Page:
What Happended to All the Affordable Housing?

Hello Hampton Roads,

What happened to all the affordable housing?  A recent conversation with one of my lender partners had us lamenting the fact that affordable housing in Hampton Roads is scant leaving many entry level home buyers willing but unable to buy.  We've seen an unprecedented rise in home values across the nation since the start of the pandemic.  Nationally home prices increased 45% in two years--the fastest increase recorded in the history of Case-Shiller index.  For the Southside of Hampton Roads, the median sales price of homes in December 2019 was $250,000.  Fast forward to August 2022 and the median sold price was $322,500.  This is an increase of 29%; incomes didn't increase 29%, hence we have an affordability gap.

What Happened to All the Affordable Homes?

So what caused the run up in prices?

 A trifecta of  the following:
  1. More cash for households and juicing the economy. For households think stimulus checks and expanded unemployment benefits and for the economy think of the $6 trillion the Federal Reserve poured into circulation from March 2020-March 2022 by buying treasuries and mortgage backed securities. 
  2. Low exisiting housing inventory.
  3. Extremely low interest rates (think cheap money).  During Covid, the  Fed cut the federal funds rate to a range between 0% - .25% making the cost of borrowing money extremely low. 
Covid stimulated the demand for telecommuting and more socially distanced housing in suburbs away from densely crowded cities.  Demand for housing increased prices due to a combination of sellers expecting and getting higher prices and buyers acting in the fear of missing out (FOMO).  But this can only last for so long--there's a saying that the cure for high prices is high prices.  In other words people are bound by what they can and are willing to pay. 

What's happening now?

Long-time readers know that the Fed is on a mission to cool the economy by lowering inflation.  When the Fed stopped dumping money into the economy, it began the steady and swift rise of increasing the federal funds rate which makes borrowing more expensive. This is seen in the rapid rise of mortgage interest rates in this year.  Consider that the 30-year mortgage rate in the beginning of the year was in the low3's and it recently reached a 15-year high last month of 6.7% according to Freddie Mac's primary mortgage market survey.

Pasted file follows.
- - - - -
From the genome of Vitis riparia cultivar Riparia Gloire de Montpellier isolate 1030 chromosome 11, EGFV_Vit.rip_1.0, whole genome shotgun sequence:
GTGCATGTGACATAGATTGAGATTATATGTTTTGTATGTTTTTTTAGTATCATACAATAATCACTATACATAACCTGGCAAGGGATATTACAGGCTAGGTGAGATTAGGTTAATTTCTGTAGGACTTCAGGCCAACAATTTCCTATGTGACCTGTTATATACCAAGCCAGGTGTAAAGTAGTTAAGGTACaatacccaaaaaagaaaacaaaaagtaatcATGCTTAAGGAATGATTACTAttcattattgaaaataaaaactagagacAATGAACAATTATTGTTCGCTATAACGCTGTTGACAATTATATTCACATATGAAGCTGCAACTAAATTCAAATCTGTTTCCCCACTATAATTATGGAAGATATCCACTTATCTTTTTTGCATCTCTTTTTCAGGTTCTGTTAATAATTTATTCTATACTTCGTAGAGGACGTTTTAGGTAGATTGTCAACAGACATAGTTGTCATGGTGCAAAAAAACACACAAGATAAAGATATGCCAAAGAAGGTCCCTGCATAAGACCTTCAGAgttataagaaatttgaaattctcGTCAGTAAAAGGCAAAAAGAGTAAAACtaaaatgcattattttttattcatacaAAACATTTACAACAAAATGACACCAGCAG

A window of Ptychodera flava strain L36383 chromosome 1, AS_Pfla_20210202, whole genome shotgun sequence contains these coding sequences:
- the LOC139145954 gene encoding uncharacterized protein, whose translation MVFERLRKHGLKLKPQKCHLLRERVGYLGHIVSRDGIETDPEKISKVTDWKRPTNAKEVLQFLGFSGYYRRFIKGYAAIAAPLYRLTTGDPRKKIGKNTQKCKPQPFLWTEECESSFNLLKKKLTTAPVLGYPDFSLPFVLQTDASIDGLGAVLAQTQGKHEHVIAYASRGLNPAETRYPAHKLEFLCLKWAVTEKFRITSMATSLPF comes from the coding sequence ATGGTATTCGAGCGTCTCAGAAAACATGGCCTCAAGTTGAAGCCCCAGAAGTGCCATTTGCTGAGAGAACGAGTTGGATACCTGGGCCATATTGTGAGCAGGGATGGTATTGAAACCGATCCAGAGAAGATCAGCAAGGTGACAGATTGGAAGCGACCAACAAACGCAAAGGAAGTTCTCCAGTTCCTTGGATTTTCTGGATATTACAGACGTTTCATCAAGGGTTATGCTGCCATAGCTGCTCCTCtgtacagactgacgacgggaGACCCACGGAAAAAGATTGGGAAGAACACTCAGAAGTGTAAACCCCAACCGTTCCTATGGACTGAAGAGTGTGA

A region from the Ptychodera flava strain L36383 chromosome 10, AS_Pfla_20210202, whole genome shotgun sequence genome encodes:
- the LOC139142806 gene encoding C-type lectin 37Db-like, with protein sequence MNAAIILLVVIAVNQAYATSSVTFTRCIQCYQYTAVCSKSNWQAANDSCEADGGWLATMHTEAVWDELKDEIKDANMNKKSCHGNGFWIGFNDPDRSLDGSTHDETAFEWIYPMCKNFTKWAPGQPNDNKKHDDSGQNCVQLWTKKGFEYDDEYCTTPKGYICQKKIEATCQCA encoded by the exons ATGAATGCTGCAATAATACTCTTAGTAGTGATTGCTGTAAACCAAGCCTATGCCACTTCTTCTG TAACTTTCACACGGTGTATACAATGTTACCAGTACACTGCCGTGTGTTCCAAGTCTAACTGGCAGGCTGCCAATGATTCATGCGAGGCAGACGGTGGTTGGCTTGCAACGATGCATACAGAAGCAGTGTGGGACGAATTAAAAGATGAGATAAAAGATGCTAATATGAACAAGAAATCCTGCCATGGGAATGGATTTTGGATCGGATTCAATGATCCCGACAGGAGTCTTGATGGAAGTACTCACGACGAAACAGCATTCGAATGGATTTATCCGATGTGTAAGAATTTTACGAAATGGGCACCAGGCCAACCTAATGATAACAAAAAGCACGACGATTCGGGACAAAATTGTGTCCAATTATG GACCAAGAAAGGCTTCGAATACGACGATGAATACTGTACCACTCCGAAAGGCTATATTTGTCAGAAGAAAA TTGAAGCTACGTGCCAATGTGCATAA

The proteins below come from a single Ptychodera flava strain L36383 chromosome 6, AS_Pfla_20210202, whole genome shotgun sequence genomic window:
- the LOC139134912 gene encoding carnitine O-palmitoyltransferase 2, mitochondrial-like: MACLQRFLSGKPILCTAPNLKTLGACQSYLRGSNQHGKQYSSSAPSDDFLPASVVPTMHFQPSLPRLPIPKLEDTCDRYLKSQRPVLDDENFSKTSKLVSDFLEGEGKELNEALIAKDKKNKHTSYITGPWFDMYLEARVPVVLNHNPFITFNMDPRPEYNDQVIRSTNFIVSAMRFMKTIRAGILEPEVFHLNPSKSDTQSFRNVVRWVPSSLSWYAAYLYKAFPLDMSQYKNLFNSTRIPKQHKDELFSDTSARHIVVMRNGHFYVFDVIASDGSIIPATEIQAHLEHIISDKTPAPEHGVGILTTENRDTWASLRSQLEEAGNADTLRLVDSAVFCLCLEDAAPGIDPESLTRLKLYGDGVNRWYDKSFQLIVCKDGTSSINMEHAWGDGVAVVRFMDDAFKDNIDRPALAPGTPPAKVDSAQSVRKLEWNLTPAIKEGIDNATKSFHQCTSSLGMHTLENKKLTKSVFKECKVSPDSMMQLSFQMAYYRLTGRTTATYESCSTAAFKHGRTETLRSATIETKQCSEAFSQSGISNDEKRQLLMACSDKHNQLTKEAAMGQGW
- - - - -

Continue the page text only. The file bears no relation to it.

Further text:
When interest rates go up, home prices go down.  It's a matter of supply and demand.  At a lower interest rate, buyers are able to afford more house for the money, but as rates rise their price range and buying power drop.  Fewer buyers means less competition and sellers see home prices taper.  For the most part year-over-year prices are up but median sold prices, compared to last month, are down. 

While this is a welcome breather for home buyers, the seller's market has cooled but is not gone.  We are still in a seller's market with the best homes still selling quickly and in many cases, still over the list price.  The market is shifting, but we are still not in a buyer's market. 

What's a home buyer to do?

Based on what I'm seeing locally and reading about nationally, home prices are and will continue to level off and homes will become more affordable.  How much prices will drop is yet to be seen, but I don't expect a housing like bust like we saw in 2008 simply becuase lending standards are tighter now.
As a home buyer today, there are several things you can do to put yourself in the best position to be able to buy:
  • Plan early and take a free home buyer class
  • Get a free copy of your credit reports from each credit bureau and address any discrepancies on the reports. 
  • Find out your credit scores.  Most loans and first time buyer programs require a minimum score of 620; while it is possible to get a loan with a lower score there are stricter requirements such as a higher down payment and or a higher rate. 
  • Find out if you qualify for any special financing programs for down payment assistance or closing costs assistance.
  • Save money for your cloing costs and other fees like appraisal and home inspection.
If you'd like help with any of the above and want to put together a road map specifically for you to buy a home, schedule a free strategy call here: https://calendly.com/liz-schuyler

Thanks for Reading,


Thinking of Buying a Home in Hampton Roads?


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